Prepare your Classic for the big freeze - Car Inspection Vehicle Inspection Van Inspection - MViUK

↑ Return to Motoring News

Prepare your Classic for the big freeze

Winter can be hard on your car, what with the sub-zero temperatures, inclement weather and roads coated in salt, but with a little care there’s no reason why your classic can’t make it through unscathed.

Check the seals

Water is not something you want to find in your car, and the downpours of a bleak winter will expose any chinks in your car’s waterproofing armoury. Whereas it might be easy enough to dry the car out in the summer, it’s far harder to get rid of the damp in cold, dark depths of the winter.

Check there are no damp patches around the door shuts and fix any issues as quickly as possible. It’s also well worth making sure all the drain plugs are free of debris such as mud and leaves.

Give it a wash

Coating a car with water in winter might sound counter-intuitive, but giving the bodywork a clean and a new coat of polish can make a massive difference. A thick coat of polish will protect the paintwork and any brightwork, as well as making sure your motor looks smart and shiny.


Stock up on Waxoyl (or similar)

The autumn is a great time to clean off your car’s underbody and give it a good coating of rustproofing. Mud and grit harbour damp, and that’s a great way to cultivate rot.

To prevent rust, clean mud and grime off the car, then use a protective substance such as Waxoyl to keep it all well sealed.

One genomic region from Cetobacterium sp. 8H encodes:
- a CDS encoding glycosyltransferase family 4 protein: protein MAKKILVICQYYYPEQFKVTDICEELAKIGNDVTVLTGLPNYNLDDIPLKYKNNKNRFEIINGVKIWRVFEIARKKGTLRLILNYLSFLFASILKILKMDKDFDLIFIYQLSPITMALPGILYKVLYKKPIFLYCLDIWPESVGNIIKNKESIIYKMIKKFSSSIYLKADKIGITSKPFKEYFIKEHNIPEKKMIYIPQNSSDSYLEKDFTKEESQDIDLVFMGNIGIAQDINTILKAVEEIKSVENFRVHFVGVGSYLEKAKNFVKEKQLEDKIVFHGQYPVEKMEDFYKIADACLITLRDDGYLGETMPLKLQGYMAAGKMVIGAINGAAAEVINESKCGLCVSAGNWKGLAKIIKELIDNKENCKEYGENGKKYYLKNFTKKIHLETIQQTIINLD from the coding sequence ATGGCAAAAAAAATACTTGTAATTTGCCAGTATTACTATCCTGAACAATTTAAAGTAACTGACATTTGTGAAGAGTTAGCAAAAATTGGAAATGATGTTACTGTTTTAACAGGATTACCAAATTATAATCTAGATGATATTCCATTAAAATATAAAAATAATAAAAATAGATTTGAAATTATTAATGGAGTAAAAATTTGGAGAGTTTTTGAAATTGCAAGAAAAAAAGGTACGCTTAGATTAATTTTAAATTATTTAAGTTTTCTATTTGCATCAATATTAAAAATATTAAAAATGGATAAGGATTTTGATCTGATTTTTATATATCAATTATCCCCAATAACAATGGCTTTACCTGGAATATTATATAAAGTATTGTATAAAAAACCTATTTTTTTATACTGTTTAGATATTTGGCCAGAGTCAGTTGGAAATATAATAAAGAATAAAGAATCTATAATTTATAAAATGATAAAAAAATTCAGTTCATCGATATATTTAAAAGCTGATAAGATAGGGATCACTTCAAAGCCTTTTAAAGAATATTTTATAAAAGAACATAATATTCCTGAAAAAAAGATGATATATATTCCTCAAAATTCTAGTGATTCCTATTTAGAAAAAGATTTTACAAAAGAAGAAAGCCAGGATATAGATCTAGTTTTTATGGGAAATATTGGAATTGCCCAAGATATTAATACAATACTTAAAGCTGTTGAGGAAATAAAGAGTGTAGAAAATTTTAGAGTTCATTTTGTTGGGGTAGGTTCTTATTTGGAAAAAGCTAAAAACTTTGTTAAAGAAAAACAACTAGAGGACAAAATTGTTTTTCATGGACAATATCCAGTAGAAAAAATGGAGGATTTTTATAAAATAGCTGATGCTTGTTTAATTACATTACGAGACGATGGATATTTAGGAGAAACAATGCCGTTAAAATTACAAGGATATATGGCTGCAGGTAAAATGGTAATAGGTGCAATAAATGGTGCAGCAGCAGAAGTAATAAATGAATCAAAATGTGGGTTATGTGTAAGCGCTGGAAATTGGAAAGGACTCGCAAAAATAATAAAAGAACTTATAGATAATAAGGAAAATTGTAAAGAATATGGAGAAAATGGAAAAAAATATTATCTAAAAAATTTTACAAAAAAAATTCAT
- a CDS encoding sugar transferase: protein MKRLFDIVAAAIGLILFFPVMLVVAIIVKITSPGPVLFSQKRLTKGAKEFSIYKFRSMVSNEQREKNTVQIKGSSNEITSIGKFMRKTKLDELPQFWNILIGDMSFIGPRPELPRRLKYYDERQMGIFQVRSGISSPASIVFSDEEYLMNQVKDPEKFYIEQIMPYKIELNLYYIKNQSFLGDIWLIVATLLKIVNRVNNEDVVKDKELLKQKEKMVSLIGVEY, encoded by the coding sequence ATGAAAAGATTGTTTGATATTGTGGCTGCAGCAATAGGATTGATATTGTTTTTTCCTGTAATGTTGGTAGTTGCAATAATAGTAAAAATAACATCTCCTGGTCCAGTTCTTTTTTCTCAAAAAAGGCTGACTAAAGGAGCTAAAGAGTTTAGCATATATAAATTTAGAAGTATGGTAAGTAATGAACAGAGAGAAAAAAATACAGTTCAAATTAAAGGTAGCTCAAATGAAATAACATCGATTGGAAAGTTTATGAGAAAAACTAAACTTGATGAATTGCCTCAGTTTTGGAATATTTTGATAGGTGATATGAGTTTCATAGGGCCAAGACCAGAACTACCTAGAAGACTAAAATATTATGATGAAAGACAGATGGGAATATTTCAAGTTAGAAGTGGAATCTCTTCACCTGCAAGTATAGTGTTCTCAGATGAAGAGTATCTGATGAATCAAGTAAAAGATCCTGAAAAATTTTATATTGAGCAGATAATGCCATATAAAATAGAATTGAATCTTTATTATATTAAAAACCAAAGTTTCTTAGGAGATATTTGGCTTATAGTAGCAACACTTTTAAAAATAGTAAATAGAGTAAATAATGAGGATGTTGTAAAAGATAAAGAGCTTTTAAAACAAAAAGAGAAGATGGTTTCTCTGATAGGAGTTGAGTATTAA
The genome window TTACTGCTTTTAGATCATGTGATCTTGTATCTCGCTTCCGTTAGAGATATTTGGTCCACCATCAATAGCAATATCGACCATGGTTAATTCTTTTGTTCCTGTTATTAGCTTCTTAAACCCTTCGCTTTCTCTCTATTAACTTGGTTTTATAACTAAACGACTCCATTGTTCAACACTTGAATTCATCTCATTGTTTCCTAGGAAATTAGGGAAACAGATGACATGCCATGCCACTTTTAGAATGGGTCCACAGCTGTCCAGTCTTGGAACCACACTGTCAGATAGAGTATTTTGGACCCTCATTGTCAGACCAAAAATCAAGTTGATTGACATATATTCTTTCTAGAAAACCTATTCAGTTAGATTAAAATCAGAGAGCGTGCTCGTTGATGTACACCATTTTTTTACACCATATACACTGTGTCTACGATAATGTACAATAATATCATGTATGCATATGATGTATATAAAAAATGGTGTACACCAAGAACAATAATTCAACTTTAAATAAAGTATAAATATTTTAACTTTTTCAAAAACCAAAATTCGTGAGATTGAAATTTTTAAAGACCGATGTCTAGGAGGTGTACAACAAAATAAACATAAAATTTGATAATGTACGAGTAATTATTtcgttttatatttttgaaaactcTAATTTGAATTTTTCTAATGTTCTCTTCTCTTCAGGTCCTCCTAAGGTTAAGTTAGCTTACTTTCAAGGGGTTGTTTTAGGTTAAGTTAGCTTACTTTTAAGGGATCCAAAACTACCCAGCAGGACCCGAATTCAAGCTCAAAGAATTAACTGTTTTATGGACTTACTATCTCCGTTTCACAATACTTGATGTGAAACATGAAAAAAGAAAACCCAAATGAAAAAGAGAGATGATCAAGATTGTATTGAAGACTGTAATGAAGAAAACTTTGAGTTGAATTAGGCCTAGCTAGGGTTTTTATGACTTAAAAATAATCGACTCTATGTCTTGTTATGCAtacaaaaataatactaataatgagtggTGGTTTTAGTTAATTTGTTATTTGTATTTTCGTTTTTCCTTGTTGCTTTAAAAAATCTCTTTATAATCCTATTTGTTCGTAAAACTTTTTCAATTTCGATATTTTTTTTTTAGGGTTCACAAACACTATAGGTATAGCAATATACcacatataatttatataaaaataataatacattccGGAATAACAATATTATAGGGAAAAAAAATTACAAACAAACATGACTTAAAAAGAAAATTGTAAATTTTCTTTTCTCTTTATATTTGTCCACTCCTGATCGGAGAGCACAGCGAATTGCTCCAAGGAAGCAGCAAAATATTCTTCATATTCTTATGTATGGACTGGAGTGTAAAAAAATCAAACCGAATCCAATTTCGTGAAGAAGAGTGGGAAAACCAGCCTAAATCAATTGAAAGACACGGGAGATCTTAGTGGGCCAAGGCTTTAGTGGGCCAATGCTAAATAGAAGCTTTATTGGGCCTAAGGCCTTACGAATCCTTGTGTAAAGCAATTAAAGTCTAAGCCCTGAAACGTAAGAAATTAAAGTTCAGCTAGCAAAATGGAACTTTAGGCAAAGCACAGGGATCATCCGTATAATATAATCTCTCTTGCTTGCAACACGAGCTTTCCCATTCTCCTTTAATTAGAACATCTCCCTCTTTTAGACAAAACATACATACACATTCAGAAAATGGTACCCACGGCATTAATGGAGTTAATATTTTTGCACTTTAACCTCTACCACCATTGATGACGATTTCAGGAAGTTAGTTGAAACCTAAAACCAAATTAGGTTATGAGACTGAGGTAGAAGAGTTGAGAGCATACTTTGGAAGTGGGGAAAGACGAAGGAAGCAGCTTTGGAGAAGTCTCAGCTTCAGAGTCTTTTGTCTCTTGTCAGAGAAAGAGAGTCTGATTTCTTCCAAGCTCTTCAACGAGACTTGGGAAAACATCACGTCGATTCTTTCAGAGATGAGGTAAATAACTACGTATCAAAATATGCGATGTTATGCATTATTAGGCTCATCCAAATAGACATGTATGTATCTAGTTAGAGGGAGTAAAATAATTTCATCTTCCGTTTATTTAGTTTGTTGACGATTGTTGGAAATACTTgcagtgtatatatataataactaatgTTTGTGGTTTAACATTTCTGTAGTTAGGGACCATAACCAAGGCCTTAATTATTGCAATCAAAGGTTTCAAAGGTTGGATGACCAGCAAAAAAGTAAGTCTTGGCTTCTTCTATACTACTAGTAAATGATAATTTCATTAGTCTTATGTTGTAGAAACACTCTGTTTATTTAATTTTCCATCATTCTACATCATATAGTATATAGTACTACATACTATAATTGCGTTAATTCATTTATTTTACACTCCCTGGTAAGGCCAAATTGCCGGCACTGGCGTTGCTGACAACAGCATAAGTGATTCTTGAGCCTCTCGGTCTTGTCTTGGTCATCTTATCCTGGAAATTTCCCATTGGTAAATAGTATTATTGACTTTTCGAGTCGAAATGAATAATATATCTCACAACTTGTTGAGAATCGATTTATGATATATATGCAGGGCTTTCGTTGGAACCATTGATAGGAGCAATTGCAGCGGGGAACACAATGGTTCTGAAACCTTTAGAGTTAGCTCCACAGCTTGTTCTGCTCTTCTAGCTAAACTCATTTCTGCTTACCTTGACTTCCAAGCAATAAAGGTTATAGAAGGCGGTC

Check the mechanicals

Obviously, it’s important that you keep your car topped up with anti-freeze, but there are other bits and bobs that need to be checked before winter sets in. If you have a heater, make sure it works, and ensure more mundane things such as lights and tyres will all need to be checked. Pick up the phone and give us a call we can check it over before winter if you can’t.


Consider hibernation

It might sound like throwing in the towel, but sometimes discretion is the better part of valour when it comes to running a classic, and that means knowing when to admit defeat and confine your car to the garage.

If you do choose to lay up your wheels, ensure your garage is free of damp and that any leaks in the roof have been fixed.

Ideally, the car would be in a sealed tent with regulated humidity, but this isn’t always possible, so make sure the garage is ventilated properly to stop moisture building up.

It could also be worth filling up with a higher grade of petrol than normal. The ethanol found in most fuels can damage hoses and other perishables, but most petrol stations stock premium fuels with less ethanol.